Environmental stimuli shape microglial plasticity in glioma

  1. Stefano Garofalo
  2. Alessandra Porzia
  3. Fabrizio Mainiero
  4. Silvia Di Angelantonio
  5. Barbara Cortese
  6. Bernadette Basilico
  7. Francesca Pagani
  8. Giorgio Cignitti
  9. Giuseppina Chece
  10. Roberta Maggio
  11. Eve Tremblay
  12. Julie Savage
  13. Kanchan Bisht
  14. Vincenzo Esposito
  15. Giovanni Bernardini
  16. Thomas Seyfried
  17. Jakub Mieczkowski
  18. Karolina Stepniak
  19. Bozena Kaminska
  20. Angela Santoni
  21. Cristina Limatola  Is a corresponding author
  1. IRCCS Neuromed, Italy
  2. Sapienza University, Italy
  3. Consiglio Nazionale delle Ricerche, Italy
  4. Istituto Italiano di Tecnologia, Italy
  5. Université Laval, Canada
  6. Boston College, United States
  7. Nencki Institute of Experimental Biology of the Polish Academy of Sciences, Poland

Abstract

In glioma, microglia and infiltrating macrophages are exposed to factors that force them to produce cytokines and chemokines, contributing to tumor growth and maintaining a pro-tumorigenic, immunosuppressed microenvironment. We demonstrate that housing glioma-bearing mice in enriched environment (EE) reverts the immunosuppressive phenotype of infiltrating myeloid cells, by modulating inflammatory gene expression. Under these conditions, branching and patrolling activity of myeloid cells is increased, and their phagocytic activity is promoted. Modulation of gene expression depends on interferon-(IFN) g produced by natural killer (NK) cells, disappearing in mice depleted of NK cells or lacking IFN-g, and was mimicked by exogenous interleukin-15 (IL-15). Further, we describe a key role for BDNF produced in the brain of mice housed in EE in mediating the expression of IL-15 in CD11b+ cells. These data define novel mechanisms linking environmental cues to the acquisition of a pro-inflammatory, anti-tumor microenvironment in mouse brain.

Article and author information

Author details

  1. Stefano Garofalo

    IRCCS Neuromed, Pozzilli, Italy
    Competing interests
    The authors declare that no competing interests exist.
  2. Alessandra Porzia

    IRCCS Neuromed, Pozzilli, Italy
    Competing interests
    The authors declare that no competing interests exist.
  3. Fabrizio Mainiero

    Department of Experimental Medicine, Sapienza University, Rome, Italy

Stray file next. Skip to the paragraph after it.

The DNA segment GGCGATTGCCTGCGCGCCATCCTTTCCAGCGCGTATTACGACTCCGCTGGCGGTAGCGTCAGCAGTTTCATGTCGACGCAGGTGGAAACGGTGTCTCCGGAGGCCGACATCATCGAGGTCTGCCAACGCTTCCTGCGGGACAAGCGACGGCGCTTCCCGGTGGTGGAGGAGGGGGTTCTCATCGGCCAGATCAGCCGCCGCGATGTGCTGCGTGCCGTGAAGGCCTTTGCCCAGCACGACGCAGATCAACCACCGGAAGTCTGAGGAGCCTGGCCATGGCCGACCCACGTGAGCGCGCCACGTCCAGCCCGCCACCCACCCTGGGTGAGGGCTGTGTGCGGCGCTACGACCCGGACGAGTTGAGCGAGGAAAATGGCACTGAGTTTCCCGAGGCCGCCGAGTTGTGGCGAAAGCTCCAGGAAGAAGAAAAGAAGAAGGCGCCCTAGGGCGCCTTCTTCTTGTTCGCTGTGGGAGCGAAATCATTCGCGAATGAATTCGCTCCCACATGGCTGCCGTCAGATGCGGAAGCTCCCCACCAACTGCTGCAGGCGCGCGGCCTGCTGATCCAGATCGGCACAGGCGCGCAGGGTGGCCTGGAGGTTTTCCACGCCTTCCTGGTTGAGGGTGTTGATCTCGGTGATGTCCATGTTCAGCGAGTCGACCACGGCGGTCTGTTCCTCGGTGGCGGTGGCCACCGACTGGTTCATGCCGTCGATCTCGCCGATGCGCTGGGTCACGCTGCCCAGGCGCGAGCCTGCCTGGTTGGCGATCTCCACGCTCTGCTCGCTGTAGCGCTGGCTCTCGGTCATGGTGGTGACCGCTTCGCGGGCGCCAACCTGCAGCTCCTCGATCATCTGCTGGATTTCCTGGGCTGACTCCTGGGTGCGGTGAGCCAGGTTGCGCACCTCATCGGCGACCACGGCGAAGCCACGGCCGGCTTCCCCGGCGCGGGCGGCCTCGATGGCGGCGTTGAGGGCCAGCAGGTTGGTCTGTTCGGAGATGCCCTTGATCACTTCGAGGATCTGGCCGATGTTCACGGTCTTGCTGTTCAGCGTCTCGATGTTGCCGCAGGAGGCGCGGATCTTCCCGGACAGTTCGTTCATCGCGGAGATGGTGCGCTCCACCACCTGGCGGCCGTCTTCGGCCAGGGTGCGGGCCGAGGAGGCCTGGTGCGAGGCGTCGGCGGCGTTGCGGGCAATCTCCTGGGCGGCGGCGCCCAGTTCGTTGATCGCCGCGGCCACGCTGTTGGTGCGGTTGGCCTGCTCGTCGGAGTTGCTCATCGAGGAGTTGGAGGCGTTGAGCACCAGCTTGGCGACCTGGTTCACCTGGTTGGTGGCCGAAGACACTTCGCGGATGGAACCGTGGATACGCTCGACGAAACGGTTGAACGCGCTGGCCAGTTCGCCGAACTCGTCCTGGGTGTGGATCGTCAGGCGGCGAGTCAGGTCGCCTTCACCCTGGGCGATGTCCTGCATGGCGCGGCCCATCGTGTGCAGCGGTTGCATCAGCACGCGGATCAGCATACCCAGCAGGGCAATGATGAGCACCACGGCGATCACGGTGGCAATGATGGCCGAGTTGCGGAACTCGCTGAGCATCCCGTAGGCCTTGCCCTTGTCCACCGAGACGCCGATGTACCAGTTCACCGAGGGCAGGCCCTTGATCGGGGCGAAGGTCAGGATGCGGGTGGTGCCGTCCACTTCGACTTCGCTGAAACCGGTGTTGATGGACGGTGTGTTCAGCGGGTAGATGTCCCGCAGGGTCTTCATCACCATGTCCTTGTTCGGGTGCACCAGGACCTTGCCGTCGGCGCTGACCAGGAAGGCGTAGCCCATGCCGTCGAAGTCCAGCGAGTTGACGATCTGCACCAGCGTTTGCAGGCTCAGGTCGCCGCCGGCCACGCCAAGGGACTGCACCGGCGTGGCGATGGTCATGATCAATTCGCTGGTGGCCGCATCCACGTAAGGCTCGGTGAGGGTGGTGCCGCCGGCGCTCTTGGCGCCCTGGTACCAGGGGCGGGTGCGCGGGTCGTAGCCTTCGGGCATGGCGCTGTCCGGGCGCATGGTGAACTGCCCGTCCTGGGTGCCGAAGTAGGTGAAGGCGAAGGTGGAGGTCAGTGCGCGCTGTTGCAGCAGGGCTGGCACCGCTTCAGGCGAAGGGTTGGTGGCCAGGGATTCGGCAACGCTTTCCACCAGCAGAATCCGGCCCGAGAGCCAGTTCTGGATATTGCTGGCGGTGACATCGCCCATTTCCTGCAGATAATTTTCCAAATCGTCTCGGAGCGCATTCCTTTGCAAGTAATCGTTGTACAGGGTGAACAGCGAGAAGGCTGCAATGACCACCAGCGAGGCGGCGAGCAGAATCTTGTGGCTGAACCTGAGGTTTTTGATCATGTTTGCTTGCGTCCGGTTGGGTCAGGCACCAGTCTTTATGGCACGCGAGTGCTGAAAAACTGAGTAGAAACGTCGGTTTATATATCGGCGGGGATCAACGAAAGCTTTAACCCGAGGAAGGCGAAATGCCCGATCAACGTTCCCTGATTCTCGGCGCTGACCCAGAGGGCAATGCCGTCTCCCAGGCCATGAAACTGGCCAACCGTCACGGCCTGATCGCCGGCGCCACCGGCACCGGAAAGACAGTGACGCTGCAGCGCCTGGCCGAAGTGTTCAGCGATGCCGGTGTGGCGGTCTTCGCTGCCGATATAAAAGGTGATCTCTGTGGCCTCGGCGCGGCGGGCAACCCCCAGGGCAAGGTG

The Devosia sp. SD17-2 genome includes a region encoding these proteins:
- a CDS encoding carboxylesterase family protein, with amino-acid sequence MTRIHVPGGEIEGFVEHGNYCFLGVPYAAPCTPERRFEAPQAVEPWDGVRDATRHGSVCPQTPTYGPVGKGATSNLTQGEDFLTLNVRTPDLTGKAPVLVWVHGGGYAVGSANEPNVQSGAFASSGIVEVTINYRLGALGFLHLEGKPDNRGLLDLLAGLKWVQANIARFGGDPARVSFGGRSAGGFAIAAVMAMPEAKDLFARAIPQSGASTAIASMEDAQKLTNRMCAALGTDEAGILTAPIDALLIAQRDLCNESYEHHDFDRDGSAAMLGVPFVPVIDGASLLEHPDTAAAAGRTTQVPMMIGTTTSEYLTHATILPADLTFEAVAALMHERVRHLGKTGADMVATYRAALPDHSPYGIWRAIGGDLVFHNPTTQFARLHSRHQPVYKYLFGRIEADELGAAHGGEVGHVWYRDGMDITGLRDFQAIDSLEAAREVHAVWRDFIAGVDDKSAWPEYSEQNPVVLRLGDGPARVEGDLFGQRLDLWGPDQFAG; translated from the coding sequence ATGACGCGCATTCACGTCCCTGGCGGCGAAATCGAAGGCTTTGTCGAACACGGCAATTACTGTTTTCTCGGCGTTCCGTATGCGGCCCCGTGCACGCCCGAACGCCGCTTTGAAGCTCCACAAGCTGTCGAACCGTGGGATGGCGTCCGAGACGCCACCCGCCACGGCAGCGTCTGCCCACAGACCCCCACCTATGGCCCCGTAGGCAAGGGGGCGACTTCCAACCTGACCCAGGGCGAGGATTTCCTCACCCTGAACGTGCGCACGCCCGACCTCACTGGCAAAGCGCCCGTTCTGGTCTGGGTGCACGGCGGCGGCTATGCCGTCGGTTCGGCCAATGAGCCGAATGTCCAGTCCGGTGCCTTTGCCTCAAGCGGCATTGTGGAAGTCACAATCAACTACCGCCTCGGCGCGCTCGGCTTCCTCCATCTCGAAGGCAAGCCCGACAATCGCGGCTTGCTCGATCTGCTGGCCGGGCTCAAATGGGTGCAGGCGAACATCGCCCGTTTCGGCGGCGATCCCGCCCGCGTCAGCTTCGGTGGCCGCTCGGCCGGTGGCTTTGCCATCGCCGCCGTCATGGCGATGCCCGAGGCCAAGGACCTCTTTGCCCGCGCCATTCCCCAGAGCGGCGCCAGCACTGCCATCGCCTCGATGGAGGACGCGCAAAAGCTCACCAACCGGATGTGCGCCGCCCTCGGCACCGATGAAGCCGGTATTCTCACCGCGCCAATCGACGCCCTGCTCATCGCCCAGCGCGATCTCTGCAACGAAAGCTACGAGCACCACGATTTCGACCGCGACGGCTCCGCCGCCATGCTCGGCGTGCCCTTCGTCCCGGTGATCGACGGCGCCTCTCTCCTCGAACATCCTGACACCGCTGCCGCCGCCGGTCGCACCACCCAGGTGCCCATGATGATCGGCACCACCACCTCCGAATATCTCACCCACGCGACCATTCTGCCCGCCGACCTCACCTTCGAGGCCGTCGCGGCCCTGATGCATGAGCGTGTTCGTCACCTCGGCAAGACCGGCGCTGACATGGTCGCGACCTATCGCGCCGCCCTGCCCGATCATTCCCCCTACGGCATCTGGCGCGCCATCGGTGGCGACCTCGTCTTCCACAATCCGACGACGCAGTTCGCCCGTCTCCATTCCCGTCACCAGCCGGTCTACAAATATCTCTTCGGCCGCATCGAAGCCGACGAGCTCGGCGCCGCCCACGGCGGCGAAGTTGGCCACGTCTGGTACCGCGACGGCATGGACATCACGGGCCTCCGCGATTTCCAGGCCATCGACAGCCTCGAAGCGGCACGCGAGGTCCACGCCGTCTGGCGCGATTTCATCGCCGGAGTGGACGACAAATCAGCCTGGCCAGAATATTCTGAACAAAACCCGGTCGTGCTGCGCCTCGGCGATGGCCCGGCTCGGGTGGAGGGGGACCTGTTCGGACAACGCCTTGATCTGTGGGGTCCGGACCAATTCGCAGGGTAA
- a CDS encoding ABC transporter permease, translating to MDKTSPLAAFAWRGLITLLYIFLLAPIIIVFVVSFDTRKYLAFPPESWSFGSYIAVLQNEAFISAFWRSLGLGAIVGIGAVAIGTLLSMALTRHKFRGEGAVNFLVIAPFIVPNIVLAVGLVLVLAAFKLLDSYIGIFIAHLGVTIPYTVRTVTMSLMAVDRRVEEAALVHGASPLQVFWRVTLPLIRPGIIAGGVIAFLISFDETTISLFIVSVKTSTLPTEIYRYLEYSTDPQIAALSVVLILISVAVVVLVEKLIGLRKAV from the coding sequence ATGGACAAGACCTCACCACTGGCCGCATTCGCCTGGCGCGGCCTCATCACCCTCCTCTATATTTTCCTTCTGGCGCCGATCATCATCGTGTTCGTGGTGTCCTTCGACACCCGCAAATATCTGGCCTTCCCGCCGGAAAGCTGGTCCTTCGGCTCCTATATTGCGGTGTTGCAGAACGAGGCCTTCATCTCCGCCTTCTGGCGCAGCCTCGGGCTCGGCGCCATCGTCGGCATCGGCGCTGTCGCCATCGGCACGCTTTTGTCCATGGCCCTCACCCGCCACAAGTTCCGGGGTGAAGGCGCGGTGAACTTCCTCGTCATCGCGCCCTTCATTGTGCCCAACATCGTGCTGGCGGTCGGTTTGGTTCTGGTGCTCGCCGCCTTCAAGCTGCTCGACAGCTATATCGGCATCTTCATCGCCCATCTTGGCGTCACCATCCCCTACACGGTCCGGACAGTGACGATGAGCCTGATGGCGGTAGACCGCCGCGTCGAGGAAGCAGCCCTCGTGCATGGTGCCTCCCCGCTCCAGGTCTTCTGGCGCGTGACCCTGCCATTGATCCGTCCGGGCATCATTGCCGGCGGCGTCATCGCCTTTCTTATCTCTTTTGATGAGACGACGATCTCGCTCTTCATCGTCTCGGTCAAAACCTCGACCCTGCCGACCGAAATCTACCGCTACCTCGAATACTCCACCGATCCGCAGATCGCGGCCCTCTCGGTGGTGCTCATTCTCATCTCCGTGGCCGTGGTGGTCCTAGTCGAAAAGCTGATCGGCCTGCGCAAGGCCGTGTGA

Competing interests
    The authors declare that no competing interests exist.
  4. Silvia Di Angelantonio

    Department of Physiology and Pharmacology, Sapienza University, Rome, Italy
    Competing interests
    The authors declare that no competing interests exist.
    ORCID icon "This ORCID iD identifies the author of this article:" 0000-0003-1434-3648
  5. Barbara Cortese

    Institute of Nanotechnology, Consiglio Nazionale delle Ricerche, Rome, Italy
    Competing interests
    The authors declare that no competing interests exist.
  6. Bernadette Basilico

    Department of Physiology and Pharmacology, Sapienza University, Rome, Italy
    Competing interests
    The authors declare that no competing interests exist.
  7. Francesca Pagani

    Center for Life Nanoscience, Istituto Italiano di Tecnologia, Rome, Italy
    Competing interests
    The authors declare that no competing interests exist.
  8. Giorgio Cignitti

    Department of Physiology and Pharmacology, Sapienza University, Rome, Italy
    Competing interests
    The authors declare that no competing interests exist.
  9. Giuseppina Chece

    Department of Physiology and Pharmacology, Sapienza University, Rome, Italy
    Competing interests
    The authors declare that no competing interests exist.
  10. Roberta Maggio

    Department of Experimental Medicine, Sapienza University, Rome, Italy
    Competing interests
    The authors declare that no competing interests exist.
  11. Eve Tremblay

    Département de médecine moléculaire, Université Laval, Quebec City, Canada
    Competing interests